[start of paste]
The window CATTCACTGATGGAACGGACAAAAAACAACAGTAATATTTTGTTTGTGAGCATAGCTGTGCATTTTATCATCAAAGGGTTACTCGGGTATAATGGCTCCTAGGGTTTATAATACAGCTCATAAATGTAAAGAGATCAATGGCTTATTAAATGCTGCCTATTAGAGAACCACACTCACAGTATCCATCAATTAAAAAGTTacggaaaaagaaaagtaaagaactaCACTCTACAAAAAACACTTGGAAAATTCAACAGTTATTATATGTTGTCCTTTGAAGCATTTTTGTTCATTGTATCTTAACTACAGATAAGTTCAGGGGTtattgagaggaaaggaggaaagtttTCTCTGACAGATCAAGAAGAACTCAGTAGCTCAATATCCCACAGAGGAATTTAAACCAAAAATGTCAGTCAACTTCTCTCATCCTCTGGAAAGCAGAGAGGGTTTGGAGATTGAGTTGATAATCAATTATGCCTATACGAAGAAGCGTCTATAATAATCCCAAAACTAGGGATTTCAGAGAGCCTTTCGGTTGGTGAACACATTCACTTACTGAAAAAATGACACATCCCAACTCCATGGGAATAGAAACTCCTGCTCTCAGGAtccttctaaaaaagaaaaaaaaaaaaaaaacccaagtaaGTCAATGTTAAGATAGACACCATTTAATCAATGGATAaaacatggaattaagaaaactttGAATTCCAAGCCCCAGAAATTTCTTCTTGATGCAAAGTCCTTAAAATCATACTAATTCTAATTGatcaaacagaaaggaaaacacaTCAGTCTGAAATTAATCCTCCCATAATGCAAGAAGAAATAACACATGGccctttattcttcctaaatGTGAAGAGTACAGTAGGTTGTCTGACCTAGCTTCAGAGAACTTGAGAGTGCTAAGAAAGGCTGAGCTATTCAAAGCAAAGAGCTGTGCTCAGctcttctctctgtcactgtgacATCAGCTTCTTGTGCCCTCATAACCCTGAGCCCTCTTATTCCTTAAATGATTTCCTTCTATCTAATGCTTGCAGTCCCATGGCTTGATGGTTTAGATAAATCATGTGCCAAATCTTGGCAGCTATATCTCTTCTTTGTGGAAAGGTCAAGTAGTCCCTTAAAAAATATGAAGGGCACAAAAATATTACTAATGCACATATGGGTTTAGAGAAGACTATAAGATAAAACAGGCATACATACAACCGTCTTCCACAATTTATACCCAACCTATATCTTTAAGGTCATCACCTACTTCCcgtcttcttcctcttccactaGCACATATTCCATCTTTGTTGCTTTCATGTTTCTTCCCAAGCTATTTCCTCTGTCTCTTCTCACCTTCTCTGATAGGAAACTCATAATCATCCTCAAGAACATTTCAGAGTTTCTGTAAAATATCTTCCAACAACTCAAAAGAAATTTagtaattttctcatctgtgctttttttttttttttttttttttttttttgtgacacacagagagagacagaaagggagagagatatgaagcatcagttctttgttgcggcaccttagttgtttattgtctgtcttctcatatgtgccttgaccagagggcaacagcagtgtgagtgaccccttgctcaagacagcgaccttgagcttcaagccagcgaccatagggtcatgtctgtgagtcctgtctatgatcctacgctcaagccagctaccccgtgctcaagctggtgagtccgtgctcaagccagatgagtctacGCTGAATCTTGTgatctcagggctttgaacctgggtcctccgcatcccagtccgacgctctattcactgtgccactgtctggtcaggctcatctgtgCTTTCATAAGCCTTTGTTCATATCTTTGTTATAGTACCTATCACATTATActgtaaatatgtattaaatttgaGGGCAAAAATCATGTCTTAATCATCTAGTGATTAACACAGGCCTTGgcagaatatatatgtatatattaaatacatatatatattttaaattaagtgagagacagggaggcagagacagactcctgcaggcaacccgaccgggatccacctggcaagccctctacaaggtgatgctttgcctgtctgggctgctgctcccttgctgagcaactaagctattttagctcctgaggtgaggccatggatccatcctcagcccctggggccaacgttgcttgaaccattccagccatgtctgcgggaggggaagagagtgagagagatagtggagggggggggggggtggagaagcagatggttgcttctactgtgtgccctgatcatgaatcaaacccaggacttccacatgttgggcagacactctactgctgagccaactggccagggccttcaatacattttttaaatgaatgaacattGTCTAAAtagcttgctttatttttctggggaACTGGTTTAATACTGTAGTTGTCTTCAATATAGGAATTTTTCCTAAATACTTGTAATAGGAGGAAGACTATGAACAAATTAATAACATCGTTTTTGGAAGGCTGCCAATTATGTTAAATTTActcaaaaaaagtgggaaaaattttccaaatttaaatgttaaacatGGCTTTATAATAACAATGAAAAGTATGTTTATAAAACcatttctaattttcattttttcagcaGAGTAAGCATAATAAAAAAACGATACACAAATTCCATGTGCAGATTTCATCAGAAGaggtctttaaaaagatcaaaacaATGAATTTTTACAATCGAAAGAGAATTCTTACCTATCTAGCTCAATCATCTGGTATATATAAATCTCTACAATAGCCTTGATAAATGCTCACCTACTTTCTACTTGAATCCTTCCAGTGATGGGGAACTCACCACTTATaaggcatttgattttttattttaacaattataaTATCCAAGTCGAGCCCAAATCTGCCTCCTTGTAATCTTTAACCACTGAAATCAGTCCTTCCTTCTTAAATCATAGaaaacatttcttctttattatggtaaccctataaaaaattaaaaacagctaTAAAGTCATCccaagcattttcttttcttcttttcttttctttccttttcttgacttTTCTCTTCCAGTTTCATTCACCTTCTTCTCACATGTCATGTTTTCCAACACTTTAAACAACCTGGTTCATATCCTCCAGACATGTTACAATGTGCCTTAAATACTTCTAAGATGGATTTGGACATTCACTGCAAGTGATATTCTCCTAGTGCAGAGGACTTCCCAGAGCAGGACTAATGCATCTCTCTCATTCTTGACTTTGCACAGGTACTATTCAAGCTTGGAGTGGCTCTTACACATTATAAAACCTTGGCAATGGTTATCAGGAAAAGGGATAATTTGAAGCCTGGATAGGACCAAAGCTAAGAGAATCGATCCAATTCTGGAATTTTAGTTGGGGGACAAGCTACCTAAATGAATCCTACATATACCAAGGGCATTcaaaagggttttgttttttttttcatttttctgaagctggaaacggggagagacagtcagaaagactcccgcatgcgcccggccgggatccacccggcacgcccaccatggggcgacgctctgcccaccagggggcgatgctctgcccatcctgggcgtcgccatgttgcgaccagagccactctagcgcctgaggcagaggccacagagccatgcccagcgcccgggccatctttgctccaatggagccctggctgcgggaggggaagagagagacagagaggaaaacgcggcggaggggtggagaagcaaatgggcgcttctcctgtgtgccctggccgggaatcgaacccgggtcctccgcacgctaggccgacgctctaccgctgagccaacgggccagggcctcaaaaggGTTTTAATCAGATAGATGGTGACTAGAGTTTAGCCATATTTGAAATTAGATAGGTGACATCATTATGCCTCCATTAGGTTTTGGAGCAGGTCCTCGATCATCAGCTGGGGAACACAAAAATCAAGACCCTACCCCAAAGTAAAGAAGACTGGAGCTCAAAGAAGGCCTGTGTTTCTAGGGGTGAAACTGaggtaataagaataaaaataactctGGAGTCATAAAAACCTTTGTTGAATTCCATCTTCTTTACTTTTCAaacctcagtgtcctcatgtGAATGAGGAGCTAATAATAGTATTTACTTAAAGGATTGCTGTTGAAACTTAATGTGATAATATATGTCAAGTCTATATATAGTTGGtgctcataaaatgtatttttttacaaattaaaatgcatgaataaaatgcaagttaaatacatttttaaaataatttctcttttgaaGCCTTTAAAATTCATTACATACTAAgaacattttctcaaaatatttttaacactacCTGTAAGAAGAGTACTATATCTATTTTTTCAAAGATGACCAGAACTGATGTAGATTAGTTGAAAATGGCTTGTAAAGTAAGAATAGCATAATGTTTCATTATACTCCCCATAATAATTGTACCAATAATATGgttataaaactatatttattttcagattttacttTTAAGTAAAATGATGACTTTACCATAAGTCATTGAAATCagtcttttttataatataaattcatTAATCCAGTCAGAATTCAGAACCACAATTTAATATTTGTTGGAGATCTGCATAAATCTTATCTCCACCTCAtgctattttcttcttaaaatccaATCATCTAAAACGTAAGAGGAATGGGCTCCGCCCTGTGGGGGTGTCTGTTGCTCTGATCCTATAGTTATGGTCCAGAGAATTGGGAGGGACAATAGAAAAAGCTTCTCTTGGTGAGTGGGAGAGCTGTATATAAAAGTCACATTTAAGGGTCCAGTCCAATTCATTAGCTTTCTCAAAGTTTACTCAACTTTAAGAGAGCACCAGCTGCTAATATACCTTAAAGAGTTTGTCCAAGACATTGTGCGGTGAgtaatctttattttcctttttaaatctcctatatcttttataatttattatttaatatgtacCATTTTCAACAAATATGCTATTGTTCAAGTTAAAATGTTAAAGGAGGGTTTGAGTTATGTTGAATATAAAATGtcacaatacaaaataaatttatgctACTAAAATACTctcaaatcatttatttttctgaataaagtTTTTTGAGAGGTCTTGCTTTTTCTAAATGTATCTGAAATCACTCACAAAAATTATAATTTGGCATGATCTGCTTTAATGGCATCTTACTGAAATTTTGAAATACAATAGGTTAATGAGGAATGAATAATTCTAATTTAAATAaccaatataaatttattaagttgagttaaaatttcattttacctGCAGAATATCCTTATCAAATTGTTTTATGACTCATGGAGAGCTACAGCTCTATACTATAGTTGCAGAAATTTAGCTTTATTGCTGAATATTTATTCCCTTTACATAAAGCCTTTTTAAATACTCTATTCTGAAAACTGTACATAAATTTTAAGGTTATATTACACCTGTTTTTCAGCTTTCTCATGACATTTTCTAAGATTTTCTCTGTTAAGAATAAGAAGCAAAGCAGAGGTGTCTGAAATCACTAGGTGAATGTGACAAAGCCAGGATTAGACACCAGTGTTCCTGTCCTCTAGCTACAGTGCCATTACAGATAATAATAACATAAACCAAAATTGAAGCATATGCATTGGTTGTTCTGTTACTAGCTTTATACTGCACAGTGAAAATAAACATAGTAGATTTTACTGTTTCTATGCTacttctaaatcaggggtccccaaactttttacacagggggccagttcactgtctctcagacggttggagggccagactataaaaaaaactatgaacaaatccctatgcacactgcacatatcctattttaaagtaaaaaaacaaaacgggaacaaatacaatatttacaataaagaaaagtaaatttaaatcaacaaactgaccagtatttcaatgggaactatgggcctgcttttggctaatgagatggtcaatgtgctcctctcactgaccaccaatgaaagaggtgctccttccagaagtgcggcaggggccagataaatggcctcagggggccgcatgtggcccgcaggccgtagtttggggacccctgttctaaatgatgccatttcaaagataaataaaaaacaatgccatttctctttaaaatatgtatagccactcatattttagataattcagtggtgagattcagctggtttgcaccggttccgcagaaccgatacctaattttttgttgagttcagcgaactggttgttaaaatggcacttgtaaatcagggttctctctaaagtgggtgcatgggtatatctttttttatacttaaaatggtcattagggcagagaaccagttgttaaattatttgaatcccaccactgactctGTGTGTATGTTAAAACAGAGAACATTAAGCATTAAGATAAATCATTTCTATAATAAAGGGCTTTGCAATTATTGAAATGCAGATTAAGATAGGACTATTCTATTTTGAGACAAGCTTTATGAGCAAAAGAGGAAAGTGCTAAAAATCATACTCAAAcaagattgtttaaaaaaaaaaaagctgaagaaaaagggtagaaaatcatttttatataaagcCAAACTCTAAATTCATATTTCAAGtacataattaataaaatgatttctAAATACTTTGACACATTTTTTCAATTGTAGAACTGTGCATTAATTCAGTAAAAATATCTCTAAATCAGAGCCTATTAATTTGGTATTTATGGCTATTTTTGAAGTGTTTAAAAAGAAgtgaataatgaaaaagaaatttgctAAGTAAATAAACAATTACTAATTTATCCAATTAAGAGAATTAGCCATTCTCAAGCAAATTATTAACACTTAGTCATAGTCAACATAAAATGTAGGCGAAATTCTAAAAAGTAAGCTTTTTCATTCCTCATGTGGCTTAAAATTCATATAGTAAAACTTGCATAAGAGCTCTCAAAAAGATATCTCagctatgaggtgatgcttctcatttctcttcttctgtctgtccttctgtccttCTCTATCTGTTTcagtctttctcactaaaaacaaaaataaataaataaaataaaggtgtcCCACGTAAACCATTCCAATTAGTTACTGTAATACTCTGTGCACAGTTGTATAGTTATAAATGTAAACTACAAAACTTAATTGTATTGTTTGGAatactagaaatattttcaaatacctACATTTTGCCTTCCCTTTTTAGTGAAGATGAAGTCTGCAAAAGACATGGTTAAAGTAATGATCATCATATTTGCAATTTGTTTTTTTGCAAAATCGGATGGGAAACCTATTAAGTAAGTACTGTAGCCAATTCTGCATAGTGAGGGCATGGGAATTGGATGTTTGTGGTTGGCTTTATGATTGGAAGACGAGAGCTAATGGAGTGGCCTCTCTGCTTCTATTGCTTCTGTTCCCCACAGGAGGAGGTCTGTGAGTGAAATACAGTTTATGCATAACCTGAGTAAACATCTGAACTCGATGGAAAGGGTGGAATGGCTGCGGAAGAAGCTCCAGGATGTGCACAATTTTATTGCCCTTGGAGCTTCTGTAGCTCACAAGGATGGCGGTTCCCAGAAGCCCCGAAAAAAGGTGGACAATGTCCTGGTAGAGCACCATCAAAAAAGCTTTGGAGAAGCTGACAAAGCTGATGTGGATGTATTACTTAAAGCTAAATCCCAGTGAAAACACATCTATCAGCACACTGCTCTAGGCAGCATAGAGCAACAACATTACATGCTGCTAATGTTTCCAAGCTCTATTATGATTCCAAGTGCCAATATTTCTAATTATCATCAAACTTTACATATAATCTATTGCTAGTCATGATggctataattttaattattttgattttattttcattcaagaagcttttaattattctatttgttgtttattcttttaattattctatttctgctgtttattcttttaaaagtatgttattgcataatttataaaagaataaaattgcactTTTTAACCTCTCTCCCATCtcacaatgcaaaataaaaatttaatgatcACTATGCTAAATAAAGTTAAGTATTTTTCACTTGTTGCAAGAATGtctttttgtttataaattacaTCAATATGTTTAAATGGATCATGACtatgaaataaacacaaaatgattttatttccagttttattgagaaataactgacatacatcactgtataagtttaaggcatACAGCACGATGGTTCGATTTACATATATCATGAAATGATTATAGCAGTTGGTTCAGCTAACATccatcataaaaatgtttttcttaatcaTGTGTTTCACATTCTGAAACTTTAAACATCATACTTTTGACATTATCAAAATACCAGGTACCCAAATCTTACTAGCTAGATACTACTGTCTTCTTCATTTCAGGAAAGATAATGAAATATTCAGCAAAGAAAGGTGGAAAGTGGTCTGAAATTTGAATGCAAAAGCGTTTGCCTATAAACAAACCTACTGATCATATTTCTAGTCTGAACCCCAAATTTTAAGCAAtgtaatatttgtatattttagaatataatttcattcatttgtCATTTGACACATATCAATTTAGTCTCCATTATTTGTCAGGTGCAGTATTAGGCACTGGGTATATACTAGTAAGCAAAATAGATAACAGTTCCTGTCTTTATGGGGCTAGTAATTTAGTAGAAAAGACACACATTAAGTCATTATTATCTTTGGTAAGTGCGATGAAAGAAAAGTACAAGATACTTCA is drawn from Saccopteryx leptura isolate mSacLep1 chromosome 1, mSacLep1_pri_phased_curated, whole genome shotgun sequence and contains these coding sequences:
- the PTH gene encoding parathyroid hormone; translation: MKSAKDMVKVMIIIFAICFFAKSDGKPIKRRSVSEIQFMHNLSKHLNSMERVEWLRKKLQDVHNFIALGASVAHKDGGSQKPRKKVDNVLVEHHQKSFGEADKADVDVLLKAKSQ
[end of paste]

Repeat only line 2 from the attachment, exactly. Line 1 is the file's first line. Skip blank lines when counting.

- the PTH gene encoding parathyroid hormone; translation: MKSAKDMVKVMIIIFAICFFAKSDGKPIKRRSVSEIQFMHNLSKHLNSMERVEWLRKKLQDVHNFIALGASVAHKDGGSQKPRKKVDNVLVEHHQKSFGEADKADVDVLLKAKSQ